June 2018 - San Luis

Jul 1, 2018

Captain's Log Starship 1XE, Day 15 in the month June, Earth Calendar year 2018.It was a week of water, smoke and smokescreens in the San Luis Valley.

Many of our flights start with a phone call. Hey Bruce, Denver Post on line 2. EcoFlight here, how can we help?
It turns out that there is going to be a hoopla of state representatives doing a ground tour out of Monte Vista, Colorado looking at water challenges facing the valley, with the ongoing battle of drought vs agriculture vs wildlife vs fire vs resource extraction vs climate change. The Denver Post was joining the tour and since they were in the southwest corner of the state, they were also researching a story on the oil and gas lease sale adjacent to the Great Sand Dunes National Park.
The San Luis Valley is a unique geological phenomenon formed by a huge prehistoric lake and plate tectonics and shifting different soil types. The valley lies between the San Juan Mountains (read Wolf Creek Pass if you are a skier) and the Sangre de Cristos (read Crestone Peak if you are a climber). If you're just an everyday lover of unique landscapes and wildlife, then for you read The Great Sand Dunes National Park and numerous wildlife sanctuaries in the area, which are major flyways for the sandhill Crane and other bird species.
The Denver Post was interested in flying the Dunes looking for information and photos of this new oil and gas lease sale with some parcels only a mile from the park. I agreed to head down there to meet them and do the flight. The thought occurred to me that while the state legislators were congregated in one place studying the water and watershed of the Rio Grande River, they should see this amazing place from the air to add context to their educational efforts.
The only time the legislators could fly was a Sunday evening, which in the flying world is the least ideal time of the day. We lifted off out of our Shangri-la base of Aspen, Colorado around 4pm to blue skies and high winds causing a number of delays for the 'heavy metal' that operate out of Sardy Field, but not for trusty 1XE. It was a bumpy ride but so beautiful as the snow had melted and turned the high country a verdant green. Way too early in the season to see so much green and so little snow but that is what happens when you have only a fraction of your average snowpack, and a hot dry spring. And it was a ride back in time too, from the gentrification of a mountain town back to the epitome of rural Colorado.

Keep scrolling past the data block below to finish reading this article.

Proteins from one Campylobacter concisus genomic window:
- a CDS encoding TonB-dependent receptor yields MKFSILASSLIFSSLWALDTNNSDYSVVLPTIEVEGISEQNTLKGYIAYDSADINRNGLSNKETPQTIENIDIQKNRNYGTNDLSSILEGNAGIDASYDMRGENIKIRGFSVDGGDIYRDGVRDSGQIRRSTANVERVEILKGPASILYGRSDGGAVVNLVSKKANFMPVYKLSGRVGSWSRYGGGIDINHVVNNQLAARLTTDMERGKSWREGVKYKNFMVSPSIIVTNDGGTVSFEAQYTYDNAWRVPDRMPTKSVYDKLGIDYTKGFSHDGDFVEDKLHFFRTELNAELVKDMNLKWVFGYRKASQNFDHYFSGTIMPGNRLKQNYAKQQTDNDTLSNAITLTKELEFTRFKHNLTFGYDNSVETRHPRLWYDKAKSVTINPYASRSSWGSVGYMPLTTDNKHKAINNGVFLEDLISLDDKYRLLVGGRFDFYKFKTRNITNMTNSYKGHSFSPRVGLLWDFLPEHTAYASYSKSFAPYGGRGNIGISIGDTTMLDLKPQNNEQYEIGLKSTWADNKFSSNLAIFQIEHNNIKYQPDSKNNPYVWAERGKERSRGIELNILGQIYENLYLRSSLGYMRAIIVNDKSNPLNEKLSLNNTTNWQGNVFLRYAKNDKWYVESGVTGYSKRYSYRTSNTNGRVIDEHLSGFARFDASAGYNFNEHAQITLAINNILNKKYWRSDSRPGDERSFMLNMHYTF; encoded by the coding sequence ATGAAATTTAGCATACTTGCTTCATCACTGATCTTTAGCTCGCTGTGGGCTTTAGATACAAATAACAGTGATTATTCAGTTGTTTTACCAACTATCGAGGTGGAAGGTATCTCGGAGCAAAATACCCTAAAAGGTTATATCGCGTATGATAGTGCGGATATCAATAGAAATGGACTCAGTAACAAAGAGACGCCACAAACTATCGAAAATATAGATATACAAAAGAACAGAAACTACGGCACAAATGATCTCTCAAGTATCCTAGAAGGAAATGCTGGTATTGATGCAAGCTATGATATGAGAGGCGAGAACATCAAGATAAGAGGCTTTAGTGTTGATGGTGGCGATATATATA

As I entered the valley it was obvious that the recent fires from Durango were going to be a problem. The visibility lessened and the air thickened and the smell of smoke was everywhere. Again, too early in the summer to have these big fires and the upper reaches of the Rio Grande watershed appeared to be obscured. However, we successfully completed the flights following the Rio Grande as it meandered from its headwaters out of the mountains, and for the passengers, looking down at the landscape was still magical and
informative.
The conversations in the cockpit were illuminating. The Rio Grande is rated by American Rivers as being in poor condition but is given high marks for the collaboration factor: different agencies and farmers working together to address the limited amounts of water, even coming up with groundbreaking ideas of paying landowners to keep some of their fields fallow. The legislators continued their ground tour that week and sent word that they were very grateful for the opportunity to view and understand the big picture. I was also very grateful to climb out of the smoke at 15,000 ft and head back home.
But that wasn't the end of the story. I ended up going back down to the Valley twice more that week. Once to fly the Denver Post and again to fly with Conejos Clean Water and Citizens for Huerfano County who are concerned about impacts to their community and are pushing to the BLM to defer the proposed leases. The hydrology of the area is unique and poses serious potential for harm from any drilling in the formation. Our flights highlighted the importance of water, and the concerns for light and air pollution from the proposed wells.
My personal take away from the week of flights was the stunning scenery and geography of the San Juans and the Sangre de Cristos, the water hydrology of the valley, the incredible beauty of the Sand Dunes themselves and the vulnerable landscapes where the drilling is proposed. My issue is that these recent flights highlight the movement afoot by the administration to limit public comment periods, and to rush through leases and other industrial uses on the landscapes with little if any environmental assessments, analysis and public comment. As I so often say, these are public lands, lands owned by all American...owned by you! We deserve the right to comment.
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